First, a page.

“What more will it take?” the women cried.
The ancient, fierce, and wise salmon know.
“Nothing less than everything you have.”

. . . . .
Although Judy Bishop taught English and Creative Writing for years, she is newly published, having won a Merit Award for the Sue C. Boynton Contest for the past two years. She has a Doctorate degree in Education Administration from the University of Washington. In her retirement, she enjoys hiking and gardening. Judy is an active member of the Whatcom Art Guild and sells her photographs and beaded jewelry at the Art Market in Fairhaven.

“My inspiration for ‘What Salmon Know’ came from my participation in the Women’s March this past January. I was so impressed by the energy of the myriad women, men, and children standing up for women’s and human rights. Much of my poetry is inspired by Nature, so the comparison between the march and migrating salmon seemed natural. It occurred to me that we can learn much from the natural world if we take the time to observe and listen.”

. . . . .
*Copyright 2017 by Judy Bishop. Broadside illustrated by Christian Smith.

Early Hike with Dog*

June 18, 2017


2017 Merit Award
By David M. Laws

The day hides beneath the horizon
as we wind our way up an unkempt trail.
Possum pushes her taut terrier body ahead,
analyzing aromas of previous passers-by,
quick peek for most but full appraisal
of others. Birds brag of territorial control,
and proclaim to potential mates dual
dreams of domesticity and reproduction.
Errant branches pull at me, sometimes
a caress, sometimes a chastisement.
This is no longer a trail, they contend,
but the fragrance of freshly rain-drenched
forest infuses me with vigor, bringing
new life to my fatigued feet. Arise! Arise!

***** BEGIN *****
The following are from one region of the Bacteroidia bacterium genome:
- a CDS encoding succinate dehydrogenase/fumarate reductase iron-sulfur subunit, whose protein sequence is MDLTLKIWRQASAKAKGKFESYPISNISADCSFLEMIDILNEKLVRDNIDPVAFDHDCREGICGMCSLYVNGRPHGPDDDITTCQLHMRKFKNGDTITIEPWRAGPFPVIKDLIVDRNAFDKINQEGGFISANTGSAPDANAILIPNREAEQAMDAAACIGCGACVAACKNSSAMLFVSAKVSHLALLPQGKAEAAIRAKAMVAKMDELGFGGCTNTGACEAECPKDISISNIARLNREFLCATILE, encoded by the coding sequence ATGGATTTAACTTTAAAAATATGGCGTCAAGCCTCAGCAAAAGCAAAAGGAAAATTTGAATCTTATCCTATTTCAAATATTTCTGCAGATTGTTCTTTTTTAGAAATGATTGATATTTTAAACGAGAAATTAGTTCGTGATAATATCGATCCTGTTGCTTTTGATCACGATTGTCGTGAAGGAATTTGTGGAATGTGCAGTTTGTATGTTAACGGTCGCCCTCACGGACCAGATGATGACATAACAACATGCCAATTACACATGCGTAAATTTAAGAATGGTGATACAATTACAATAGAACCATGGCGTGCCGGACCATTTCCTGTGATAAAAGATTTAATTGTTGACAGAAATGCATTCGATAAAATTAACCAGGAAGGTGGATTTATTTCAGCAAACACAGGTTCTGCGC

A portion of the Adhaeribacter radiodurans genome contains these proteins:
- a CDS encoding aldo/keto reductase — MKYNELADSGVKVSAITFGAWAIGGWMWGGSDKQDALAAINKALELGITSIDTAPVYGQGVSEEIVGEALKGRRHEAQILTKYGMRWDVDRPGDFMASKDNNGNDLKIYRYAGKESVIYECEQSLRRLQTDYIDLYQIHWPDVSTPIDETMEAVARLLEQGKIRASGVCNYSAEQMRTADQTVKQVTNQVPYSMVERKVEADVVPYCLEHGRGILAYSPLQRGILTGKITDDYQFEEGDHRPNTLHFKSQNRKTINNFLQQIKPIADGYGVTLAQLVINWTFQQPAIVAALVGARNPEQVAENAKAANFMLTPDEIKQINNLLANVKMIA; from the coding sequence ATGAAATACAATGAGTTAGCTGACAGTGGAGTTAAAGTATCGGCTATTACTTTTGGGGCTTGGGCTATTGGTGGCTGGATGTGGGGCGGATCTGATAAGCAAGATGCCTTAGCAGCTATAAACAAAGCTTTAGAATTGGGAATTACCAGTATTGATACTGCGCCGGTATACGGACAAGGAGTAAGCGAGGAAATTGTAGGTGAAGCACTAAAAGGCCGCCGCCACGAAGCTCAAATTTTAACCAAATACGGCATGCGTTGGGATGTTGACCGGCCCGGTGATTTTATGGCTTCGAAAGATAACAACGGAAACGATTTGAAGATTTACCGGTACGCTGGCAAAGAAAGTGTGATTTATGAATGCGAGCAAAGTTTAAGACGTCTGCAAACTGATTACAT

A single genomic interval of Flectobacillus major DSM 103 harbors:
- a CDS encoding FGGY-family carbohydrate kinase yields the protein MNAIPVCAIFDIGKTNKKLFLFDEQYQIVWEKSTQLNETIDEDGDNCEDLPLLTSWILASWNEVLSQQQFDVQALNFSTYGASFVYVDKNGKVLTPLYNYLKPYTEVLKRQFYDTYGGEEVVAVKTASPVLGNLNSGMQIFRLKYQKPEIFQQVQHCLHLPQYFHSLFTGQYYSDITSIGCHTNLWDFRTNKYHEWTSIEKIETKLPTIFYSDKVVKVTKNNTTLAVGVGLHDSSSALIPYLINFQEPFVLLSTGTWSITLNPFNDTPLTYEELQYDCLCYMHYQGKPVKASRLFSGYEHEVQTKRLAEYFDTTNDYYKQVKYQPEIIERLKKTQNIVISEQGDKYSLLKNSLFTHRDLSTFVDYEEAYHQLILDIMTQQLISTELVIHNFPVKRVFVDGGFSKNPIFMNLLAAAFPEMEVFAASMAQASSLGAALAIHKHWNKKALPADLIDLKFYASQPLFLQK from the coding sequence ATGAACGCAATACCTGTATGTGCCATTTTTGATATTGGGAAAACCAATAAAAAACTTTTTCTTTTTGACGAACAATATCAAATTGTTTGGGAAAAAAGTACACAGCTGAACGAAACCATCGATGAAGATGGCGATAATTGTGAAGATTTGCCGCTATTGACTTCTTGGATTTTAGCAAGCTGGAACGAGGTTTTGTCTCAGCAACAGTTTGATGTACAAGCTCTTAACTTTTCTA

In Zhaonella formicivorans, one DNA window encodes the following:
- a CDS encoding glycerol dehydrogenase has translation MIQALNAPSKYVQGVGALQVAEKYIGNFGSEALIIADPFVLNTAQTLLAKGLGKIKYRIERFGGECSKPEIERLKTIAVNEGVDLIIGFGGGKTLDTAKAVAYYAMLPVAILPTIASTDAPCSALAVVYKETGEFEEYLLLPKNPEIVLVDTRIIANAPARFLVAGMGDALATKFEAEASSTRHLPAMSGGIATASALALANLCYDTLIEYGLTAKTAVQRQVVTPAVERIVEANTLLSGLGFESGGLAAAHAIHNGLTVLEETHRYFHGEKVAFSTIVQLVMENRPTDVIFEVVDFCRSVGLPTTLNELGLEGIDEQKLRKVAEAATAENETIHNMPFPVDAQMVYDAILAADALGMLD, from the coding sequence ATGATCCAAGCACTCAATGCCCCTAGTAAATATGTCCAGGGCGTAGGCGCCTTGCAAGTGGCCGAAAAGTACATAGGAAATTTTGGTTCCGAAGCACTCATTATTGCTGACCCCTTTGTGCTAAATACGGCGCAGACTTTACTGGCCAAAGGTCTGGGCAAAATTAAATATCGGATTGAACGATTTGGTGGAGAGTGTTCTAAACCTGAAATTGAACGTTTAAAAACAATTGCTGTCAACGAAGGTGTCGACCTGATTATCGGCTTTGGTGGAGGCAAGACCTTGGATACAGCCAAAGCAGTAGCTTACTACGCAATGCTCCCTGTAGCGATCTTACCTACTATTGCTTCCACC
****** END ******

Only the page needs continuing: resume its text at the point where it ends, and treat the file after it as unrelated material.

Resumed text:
Move forward! the world seems to call.
One last fallen tree to negotiate, Possum
under, me over, and we burst out of forest
to the summit. Sun rises over Mount Baker,
sets it ablaze, painting frozen glaciers into
fiery lava, red-gold in the new morning.

. . . . .
David M. Laws is a gardener, musician, husband, father, writer, hiker and former musical instrument repair technician who practices all of the above in Bellingham. He graduated from Western Washington University in 2005, at age 58, with a degree in English — Creative Writing Emphasis.

“My poem ‘Early Hike with Dog’ was inspired by a number of hikes I’ve taken with Possum, the Glorious Little Girl Terrier who has lived with us for four years now. Her determination has pushed me through what seemed to be impassable obstacles on numerous forgotten trails, and occasionally rewarded me with something like what the poem describes — a scene of beauty and wonder.”

. . . . .
*Copyright 2017 by David M. Laws. Broadside illustrated by Megan Carroll.

Awards ceremony!

May 11, 2017

Bellingham Cruise TerminalMark your calendar and please plan to join the 2017 Sue C. Boynton Poetry Contest winning poets and their fans for the annual awards ceremony. Held at the Bellingham Cruise Terminal at 7:00pm next Thursday, May 18, 2017, this once again promises to be a heart-warming, celebratory event. Admission is free. Kevin Murphy will emcee. The winning poets will read their poems, a chapbook of the 2017 winning poems will be available for purchase and all of this year’s submitted poems will be on display along with samples of the beautiful poetry placards that will be placed in Whatcom Transportation Authority buses later this summer.

See the list of winners and watch for the winning poems in this space each Sunday over the coming months.

Whatcom get ready…

February 26, 2017

countdownIt’s almost time for Whatcom County poets to submit their one, best, original, previously-unpublished poem to the Sue C. Boynton Poetry Contest. Submissions will be accepted March 1 – 31 only, and all submissions must follow the guidelines regarding line and character count. See the complete guidelines on the 2017 Contest page and read about this year’s judges, Jacob Hartsoch and Laura Laffrado.